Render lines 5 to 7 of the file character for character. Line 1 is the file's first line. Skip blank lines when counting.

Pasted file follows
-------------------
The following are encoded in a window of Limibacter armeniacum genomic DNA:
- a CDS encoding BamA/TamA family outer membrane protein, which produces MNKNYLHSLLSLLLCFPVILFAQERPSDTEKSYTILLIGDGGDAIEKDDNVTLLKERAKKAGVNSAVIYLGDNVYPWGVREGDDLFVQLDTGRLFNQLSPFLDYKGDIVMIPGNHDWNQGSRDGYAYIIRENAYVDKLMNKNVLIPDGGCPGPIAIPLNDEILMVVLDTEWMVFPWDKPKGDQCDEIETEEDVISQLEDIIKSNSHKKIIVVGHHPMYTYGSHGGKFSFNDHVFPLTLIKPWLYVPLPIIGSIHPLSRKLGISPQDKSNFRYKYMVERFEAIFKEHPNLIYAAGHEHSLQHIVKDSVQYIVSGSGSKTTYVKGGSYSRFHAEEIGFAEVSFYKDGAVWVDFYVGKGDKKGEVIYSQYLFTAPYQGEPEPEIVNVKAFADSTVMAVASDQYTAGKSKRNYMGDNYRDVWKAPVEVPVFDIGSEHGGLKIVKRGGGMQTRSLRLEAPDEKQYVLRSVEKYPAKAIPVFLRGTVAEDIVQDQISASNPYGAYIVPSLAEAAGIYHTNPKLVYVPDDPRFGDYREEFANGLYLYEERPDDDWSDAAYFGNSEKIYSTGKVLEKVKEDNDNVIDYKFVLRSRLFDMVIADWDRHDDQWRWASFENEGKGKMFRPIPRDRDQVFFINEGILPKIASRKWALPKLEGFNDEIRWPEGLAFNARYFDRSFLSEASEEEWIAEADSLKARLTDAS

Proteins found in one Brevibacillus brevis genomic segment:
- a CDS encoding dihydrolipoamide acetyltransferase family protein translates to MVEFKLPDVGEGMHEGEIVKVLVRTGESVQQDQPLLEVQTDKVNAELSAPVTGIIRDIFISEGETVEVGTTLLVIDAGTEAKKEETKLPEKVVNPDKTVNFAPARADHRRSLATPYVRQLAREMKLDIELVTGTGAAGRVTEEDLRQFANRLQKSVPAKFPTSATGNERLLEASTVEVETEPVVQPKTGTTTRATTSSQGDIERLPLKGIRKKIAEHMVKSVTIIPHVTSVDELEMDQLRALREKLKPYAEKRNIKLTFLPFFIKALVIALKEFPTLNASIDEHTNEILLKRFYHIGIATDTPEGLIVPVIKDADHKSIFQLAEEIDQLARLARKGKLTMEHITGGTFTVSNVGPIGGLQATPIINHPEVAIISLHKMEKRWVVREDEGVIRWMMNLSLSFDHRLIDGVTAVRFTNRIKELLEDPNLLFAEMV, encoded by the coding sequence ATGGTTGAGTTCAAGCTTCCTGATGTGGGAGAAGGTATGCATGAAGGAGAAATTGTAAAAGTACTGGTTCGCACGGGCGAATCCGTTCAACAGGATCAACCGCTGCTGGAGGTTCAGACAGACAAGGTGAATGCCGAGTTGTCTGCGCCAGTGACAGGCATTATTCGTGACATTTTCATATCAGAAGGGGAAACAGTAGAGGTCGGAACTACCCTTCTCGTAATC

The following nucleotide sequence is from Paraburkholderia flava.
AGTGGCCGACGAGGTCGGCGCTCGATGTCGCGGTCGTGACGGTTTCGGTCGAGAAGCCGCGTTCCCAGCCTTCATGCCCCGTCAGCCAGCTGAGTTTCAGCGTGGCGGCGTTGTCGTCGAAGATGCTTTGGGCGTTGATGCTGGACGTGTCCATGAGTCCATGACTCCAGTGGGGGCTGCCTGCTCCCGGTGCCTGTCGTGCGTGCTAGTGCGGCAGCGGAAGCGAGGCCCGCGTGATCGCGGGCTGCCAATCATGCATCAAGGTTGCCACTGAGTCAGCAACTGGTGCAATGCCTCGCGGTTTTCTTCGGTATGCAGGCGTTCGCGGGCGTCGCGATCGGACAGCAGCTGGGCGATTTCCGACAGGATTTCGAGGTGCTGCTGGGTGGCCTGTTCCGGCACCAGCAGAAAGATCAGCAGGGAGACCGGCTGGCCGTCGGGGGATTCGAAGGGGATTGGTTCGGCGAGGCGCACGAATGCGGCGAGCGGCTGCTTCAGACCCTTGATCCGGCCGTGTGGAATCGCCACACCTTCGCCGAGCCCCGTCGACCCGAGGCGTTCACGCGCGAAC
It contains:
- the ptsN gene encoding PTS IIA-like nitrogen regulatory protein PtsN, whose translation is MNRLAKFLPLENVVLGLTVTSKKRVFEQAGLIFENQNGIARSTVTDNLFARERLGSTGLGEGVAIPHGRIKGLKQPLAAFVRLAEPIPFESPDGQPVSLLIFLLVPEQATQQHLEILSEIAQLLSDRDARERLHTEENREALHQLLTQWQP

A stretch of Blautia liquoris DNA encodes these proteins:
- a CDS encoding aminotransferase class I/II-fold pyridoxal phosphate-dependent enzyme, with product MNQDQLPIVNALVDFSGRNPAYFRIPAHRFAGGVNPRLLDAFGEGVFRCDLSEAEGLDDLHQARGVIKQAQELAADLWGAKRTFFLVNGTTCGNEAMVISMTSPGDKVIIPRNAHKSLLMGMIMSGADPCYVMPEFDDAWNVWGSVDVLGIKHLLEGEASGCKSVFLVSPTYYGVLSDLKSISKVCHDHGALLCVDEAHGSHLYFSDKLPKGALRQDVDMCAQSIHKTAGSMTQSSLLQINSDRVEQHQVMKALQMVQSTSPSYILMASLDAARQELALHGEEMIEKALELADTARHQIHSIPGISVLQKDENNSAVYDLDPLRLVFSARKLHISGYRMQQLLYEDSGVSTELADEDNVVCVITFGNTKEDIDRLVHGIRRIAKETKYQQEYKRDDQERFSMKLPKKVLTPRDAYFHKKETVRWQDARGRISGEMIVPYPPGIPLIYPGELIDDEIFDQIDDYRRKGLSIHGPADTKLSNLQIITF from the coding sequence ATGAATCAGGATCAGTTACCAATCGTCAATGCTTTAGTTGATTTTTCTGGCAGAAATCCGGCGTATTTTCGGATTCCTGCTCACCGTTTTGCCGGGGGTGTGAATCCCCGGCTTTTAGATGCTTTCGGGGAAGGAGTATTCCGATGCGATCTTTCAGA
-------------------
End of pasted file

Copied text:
The following nucleotide sequence is from Paraburkholderia flava.
AGTGGCCGACGAGGTCGGCGCTCGATGTCGCGGTCGTGACGGTTTCGGTCGAGAAGCCGCGTTCCCAGCCTTCATGCCCCGTCAGCCAGCTGAGTTTCAGCGTGGCGGCGTTGTCGTCGAAGATGCTTTGGGCGTTGATGCTGGACGTGTCCATGAGTCCATGACTCCAGTGGGGGCTGCCTGCTCCCGGTGCCTGTCGTGCGTGCTAGTGCGGCAGCGGAAGCGAGGCCCGCGTGATCGCGGGCTGCCAATCATGCATCAAGGTTGCCACTGAGTCAGCAACTGGTGCAATGCCTCGCGGTTTTCTTCGGTATGCAGGCGTTCGCGGGCGTCGCGATCGGACAGCAGCTGGGCGATTTCCGACAGGATTTCGAGGTGCTGCTGGGTGGCCTGTTCCGGCACCAGCAGAAAGATCAGCAGGGAGACCGGCTGGCCGTCGGGGGATTCGAAGGGGATTGGTTCGGCGAGGCGCACGAATGCGGCGAGCGGCTGCTTCAGACCCTTGATCCGGCCGTGTGGAATCGCCACACCTTCGCCGAGCCCCGTCGACCCGAGGCGTTCACGCGCGAAC
It contains: